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Was Bo01 a success?

The ambition with the Bo01 area was to have high quality of architectural planning and design, and that it would be ecologically sustainable.
Example from the housing exposition Bo01, Malmö, Sweden

Malmö, in southernmost Sweden, is located in the temperate climatic zone. In the Western Harbour, a brownfield area has transformed into a mixed-use residential area. The first part of the development was part of a housing exposition in 2001, Bo01. The ambition with the Bo01 area was to have high quality of architectural planning and design, and that it would be ecologically sustainable.

Further considerations

The micro-climate was also taken into account. The policy document Quality Programme Bo01, adopted 1999-03-31 and agreed with stakeholders, was to guide the development. Aspects to implement included:

  • Planning pattern and building volumes reducing wind velocities and promoting shelter.
  • Large proportions of buildings facing south.
  • Promotion of daylight (narrow buildings, large fenestration areas etc.).
  • Plentiful vegetation in parks and adjoining dwelling houses.

So, was it successful?

The Malmö Council assessed the developments so far in the Western Harbour in 2011. The assessment was based on reviews of policy documents, a survey by residents in Malmö (not just residents in the Western Harbour), and workshops with council representatives and other stakeholders in the development process.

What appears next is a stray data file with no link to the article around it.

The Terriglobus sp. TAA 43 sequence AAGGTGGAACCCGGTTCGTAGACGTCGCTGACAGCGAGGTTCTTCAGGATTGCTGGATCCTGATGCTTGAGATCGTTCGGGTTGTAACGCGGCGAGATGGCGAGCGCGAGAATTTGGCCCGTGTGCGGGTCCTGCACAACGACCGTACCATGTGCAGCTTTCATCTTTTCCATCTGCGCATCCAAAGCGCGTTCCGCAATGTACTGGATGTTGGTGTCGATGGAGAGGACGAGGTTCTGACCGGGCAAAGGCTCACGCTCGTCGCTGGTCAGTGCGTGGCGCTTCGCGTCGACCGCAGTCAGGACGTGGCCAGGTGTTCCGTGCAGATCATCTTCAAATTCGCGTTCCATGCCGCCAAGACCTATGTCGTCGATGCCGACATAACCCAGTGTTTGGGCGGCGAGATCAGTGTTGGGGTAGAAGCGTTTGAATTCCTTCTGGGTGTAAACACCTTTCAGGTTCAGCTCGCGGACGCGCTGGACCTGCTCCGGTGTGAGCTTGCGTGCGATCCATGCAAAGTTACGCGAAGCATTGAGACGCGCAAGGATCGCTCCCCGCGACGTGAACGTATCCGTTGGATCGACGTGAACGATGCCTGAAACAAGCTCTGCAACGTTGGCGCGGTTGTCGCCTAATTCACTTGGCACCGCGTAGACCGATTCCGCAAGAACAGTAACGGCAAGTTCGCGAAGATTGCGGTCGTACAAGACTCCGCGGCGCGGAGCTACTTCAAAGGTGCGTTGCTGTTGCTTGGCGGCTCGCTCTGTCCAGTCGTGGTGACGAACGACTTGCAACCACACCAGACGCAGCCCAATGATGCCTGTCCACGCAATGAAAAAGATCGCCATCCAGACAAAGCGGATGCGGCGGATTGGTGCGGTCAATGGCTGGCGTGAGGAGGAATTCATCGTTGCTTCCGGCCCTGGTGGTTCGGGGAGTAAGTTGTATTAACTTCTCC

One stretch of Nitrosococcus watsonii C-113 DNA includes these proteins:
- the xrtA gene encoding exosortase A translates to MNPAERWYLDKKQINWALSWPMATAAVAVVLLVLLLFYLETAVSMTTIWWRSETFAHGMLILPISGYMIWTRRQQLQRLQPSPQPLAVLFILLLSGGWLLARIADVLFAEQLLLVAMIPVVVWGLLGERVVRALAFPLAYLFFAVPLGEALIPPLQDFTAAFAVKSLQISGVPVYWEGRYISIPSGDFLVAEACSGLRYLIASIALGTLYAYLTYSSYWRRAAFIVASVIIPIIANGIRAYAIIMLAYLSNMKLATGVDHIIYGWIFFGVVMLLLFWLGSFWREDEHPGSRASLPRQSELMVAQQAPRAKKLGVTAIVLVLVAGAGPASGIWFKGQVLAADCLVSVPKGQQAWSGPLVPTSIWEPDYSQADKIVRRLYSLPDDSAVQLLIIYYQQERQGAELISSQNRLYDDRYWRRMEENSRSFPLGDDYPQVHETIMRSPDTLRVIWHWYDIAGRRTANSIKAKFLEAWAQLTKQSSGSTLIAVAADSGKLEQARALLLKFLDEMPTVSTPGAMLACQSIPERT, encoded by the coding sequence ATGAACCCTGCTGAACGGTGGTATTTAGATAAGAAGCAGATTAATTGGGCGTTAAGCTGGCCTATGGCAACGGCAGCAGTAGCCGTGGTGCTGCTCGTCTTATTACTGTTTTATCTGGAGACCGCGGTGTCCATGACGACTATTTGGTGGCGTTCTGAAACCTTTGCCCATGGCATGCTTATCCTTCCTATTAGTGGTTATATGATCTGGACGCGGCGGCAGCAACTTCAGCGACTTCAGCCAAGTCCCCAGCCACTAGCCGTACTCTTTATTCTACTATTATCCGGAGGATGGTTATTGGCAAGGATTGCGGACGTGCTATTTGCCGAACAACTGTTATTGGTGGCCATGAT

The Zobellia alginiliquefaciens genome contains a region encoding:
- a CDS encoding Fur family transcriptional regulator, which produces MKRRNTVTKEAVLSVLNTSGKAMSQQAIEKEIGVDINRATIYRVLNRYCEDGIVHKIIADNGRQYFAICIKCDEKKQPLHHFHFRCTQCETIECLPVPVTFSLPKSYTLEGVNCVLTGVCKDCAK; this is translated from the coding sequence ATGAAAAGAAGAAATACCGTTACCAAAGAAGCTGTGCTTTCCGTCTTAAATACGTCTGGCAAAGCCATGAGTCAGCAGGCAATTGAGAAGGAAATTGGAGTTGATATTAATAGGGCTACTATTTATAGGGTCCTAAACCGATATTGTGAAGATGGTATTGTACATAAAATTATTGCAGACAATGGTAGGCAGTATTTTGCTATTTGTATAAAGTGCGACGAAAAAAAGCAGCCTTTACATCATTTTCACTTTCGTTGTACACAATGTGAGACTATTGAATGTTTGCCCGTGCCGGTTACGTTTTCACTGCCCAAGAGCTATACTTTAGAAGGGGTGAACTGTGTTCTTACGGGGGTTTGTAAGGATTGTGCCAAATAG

One goal in the Western Harbour development was to become a national example of sustainable urban development. Bo01 was highlighted as achieving this, with a combination of sustainability and placemaking ambitions in its urban design. The urban plan of Bo01 is considered to fulfil the ambitions, as it is ‘unique and adapted to the wind conditions’. However, the energy consumption is higher than expected, which can partly be explained by the wind factor having being underestimated.

Another goal was to create meeting places, to promote public life. The area is thought to have plenty of attractive public places, along the waterfront and the green spaces. These are not only appreciated by the residents, but also people from across town.

The public places are well liked and frequently used – in the summertime. A desire for indoor meeting places to be used the rest of the year was expressed in the survey and the workshops.

One issue with the design of the small squares in Bo01 was that although they are public places, it is difficult to ‘read’ the places, and know if they are for public or private use.

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